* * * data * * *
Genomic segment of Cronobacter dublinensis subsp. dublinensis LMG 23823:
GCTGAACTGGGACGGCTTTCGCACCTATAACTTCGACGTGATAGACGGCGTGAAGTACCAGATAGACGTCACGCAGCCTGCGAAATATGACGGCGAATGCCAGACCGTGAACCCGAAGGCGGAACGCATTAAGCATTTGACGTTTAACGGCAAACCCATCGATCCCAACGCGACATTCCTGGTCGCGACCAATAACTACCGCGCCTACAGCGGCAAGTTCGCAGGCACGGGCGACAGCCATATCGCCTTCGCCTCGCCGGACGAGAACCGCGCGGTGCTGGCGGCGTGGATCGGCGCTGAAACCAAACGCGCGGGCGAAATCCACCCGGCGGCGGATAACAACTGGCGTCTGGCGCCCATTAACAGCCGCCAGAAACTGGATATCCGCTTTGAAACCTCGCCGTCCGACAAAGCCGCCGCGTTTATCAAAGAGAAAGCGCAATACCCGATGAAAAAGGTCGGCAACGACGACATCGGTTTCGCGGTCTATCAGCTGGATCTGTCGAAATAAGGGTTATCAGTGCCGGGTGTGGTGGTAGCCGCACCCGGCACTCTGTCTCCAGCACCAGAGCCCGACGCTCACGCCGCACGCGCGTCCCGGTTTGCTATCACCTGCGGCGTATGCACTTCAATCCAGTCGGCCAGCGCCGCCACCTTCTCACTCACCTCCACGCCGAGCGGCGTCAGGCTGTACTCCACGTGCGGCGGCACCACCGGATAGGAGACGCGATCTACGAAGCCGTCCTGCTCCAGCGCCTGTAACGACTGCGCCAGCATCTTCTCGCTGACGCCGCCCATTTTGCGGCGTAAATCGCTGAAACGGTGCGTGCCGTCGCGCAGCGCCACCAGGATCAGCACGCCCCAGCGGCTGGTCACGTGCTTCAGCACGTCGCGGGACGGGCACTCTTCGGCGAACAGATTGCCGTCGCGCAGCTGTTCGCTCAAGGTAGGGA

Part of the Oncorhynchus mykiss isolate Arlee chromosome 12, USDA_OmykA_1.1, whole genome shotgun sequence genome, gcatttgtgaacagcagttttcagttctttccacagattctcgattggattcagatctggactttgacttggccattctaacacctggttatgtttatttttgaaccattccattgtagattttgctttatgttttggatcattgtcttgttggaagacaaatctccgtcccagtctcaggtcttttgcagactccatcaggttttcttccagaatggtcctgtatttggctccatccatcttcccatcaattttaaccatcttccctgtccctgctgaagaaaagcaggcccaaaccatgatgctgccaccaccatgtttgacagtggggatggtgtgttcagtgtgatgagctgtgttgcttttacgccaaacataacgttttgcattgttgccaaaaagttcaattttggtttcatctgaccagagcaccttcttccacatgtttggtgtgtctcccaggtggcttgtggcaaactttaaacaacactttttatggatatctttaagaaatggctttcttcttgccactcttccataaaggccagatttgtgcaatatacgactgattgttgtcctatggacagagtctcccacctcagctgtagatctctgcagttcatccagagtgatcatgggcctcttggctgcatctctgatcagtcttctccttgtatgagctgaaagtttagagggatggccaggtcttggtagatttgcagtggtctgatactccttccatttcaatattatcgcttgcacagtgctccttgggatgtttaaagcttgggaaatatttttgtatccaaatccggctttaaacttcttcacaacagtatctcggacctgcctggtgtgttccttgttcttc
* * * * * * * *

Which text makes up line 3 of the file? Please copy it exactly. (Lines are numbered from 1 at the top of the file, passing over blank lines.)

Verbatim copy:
Part of the Oncorhynchus mykiss isolate Arlee chromosome 12, USDA_OmykA_1.1, whole genome shotgun sequence genome, gcatttgtgaacagcagttttcagttctttccacagattctcgattggattcagatctggactttgacttggccattctaacacctggttatgtttatttttgaaccattccattgtagattttgctttatgttttggatcattgtcttgttggaagacaaatctccgtcccagtctcaggtcttttgcagactccatcaggttttcttccagaatggtcctgtatttggctccatccatcttcccatcaattttaaccatcttccctgtccctgctgaagaaaagcaggcccaaaccatgatgctgccaccaccatgtttgacagtggggatggtgtgttcagtgtgatgagctgtgttgcttttacgccaaacataacgttttgcattgttgccaaaaagttcaattttggtttcatctgaccagagcaccttcttccacatgtttggtgtgtctcccaggtggcttgtggcaaactttaaacaacactttttatggatatctttaagaaatggctttcttcttgccactcttccataaaggccagatttgtgcaatatacgactgattgttgtcctatggacagagtctcccacctcagctgtagatctctgcagttcatccagagtgatcatgggcctcttggctgcatctctgatcagtcttctccttgtatgagctgaaagtttagagggatggccaggtcttggtagatttgcagtggtctgatactccttccatttcaatattatcgcttgcacagtgctccttgggatgtttaaagcttgggaaatatttttgtatccaaatccggctttaaacttcttcacaacagtatctcggacctgcctggtgtgttccttgttcttc